The primary responsibility of the division head needs to shift from mechanical operation of the school day/quarter/year to that of “leadership of adult faculty in a manner designed to enhance the capacity of the faculty to deliver the mission with excellence. As evaluating, coaching and mentoring faculty are crucial elements of enhancing faculty capacity they are integral to the administrator’s role and exactly the place in which significant effort and focus is worthwhile and required. Less essential tasks need to be pushed to the margins or delegated.” (Ideas & Perspectives Vol. 37 No. 2, Independent School Management) This requires rethinking the division head’s job description, matching the right people with the job, providing the necessary training, and making the necessary adjustments to the operation over time to free up the time. This will take both a shift in perspective and financial backing.
The Case-Study School observed has an evaluation/feedback approach in place that takes much division head time. But it has achieved limited results because of weak professional teacher expectations, mechanical execution of the process, and lack of funding for customized professional development. Rather, the process should be full of a vibrant enthusiasm for growing teacher performance by applying best practices. The School needs to power up through the professional development of division heads and make sure they have more time and support to observe/evaluate and coach teachers. This is a job of the head of school.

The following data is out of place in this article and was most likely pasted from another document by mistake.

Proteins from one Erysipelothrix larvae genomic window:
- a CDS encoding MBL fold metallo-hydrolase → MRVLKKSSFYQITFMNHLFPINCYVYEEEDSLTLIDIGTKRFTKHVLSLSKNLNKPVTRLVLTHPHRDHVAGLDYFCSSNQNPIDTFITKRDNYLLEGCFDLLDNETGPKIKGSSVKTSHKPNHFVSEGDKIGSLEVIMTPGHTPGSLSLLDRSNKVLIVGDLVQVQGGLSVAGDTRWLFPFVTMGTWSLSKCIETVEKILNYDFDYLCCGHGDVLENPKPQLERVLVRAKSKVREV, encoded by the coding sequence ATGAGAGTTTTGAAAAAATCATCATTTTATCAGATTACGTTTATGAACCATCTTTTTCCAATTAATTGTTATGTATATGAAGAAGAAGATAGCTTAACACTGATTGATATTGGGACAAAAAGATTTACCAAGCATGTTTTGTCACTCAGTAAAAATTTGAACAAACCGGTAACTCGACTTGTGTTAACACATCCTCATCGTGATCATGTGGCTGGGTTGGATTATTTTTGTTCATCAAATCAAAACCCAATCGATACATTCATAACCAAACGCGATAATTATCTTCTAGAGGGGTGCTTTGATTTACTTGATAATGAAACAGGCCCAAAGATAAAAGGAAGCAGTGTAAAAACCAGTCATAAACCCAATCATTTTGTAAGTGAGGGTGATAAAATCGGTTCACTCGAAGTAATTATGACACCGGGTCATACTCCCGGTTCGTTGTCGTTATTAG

Division heads need to have the time to emphasize faculty leadership. ISM recommends that administrators directly supervise no more than fifteen teachers to maintain an effective coaching and mentoring relationship with each. This has several practical implications regarding time, money and other resources. In one school I consult I found division heads with about the right span of control over full time teachers to allow time for coaching and mentoring. However, they were loaded with so many part time teachers, volunteer coaches, new student admission duties, curriculum development and acquisition, and risk management that little time remained for the observation/coaching/improvement cycle.
To develop and sustain a vibrant faculty culture the school administration will need to fund, develop and retain division heads that lead faculty, reduce the span of control to give time for coaching and mentoring and fund professional development.